1. A head suspension assembly for transducing data that is recorded and read out from a surface of a recording medium, comprising:
a load beam having a forward section that extends into a central major section;
said forward section including a tab that supports a service loop and that allows said service loop to be routed alongside said forward section;
a flexure secured to said forward section and having a front end;
said forward section including a tip, wherein said tip defines a small recess for exposing an alignment and curing hole in the front end of said flexure;
a slider secured to the front end of said flexure; and
wherein said forward section of said load beam almost entirely covers said slider and said flexure except at said small recess to provide said flexure with support and protection.
2. A head suspension assembly as in claim 1 wherein said forward section is generally flat.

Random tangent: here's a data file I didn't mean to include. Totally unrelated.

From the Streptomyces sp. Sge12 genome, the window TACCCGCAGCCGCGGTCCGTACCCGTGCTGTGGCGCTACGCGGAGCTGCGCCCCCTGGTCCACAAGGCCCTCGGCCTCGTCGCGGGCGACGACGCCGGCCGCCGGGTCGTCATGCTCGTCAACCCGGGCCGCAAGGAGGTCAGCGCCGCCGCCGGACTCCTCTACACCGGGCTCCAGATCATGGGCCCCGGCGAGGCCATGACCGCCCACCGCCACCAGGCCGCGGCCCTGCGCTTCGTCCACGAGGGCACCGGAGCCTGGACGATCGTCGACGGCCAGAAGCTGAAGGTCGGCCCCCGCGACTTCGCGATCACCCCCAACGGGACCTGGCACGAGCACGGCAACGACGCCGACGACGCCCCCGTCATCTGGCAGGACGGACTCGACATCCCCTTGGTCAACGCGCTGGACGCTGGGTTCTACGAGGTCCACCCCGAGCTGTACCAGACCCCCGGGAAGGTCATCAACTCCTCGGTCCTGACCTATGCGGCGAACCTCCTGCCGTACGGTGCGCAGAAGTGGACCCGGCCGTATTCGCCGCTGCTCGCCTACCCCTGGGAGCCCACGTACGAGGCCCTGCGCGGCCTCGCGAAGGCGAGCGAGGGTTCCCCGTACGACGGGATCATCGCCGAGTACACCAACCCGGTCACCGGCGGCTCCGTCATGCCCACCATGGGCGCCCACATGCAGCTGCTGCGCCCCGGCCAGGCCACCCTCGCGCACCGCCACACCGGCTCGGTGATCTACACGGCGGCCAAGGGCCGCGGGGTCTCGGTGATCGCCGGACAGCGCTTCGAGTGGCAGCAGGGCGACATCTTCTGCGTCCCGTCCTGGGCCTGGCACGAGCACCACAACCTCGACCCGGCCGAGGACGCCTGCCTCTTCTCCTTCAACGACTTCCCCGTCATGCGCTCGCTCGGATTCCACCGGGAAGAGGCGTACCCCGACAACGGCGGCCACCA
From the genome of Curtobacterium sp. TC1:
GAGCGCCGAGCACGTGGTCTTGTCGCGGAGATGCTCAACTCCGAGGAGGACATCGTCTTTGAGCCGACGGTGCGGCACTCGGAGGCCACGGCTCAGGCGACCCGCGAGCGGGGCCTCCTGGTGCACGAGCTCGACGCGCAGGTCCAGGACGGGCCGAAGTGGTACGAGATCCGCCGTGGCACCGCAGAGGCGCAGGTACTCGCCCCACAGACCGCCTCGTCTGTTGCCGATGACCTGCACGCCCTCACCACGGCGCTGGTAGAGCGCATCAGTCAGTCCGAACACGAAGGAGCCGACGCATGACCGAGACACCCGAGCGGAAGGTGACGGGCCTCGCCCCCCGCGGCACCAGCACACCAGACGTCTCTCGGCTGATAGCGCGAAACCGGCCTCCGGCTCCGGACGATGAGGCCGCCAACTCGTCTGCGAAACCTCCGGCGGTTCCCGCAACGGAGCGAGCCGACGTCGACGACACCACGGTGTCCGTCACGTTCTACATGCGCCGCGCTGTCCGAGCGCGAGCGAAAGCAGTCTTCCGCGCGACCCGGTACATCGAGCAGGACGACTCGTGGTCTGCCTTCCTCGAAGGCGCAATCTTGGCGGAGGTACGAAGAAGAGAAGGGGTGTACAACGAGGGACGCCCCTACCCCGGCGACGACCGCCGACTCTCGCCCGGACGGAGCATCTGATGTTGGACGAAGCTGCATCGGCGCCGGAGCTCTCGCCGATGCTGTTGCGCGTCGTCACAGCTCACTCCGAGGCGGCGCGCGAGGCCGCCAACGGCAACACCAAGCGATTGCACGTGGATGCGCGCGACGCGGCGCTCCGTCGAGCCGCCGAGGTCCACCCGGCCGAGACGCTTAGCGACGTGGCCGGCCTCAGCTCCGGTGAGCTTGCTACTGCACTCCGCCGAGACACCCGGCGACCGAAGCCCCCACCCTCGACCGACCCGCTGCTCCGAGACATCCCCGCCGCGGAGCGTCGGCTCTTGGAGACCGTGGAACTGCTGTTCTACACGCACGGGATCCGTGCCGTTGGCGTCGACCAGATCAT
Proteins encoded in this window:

3. A head suspension assembly as in claim 1 wherein said forward section includes ultraviolet curing and tooling alignment holes for aligning said flexure to said forward section.
4. A head suspension assembly as in claim 1 wherein said tab is substantially flat, and extends laterally and integrally from said forward section.
5. A head suspension assembly as in claim 1 wherein said tab extends laterally from said forward section;
wherein said load beam further includes one or more tabs that extend laterally from said central major section; and
wherein said service loop tubing is secured to said one or more tabs extending from said central major section.
6. A head suspension assembly as in claim 1 further including a rail connected to said central major section; and
wherein said rail extends entirely above said central major section.
7. A head suspension assembly as in claim 1 further including a rail and a tubing surrounding said service loop; and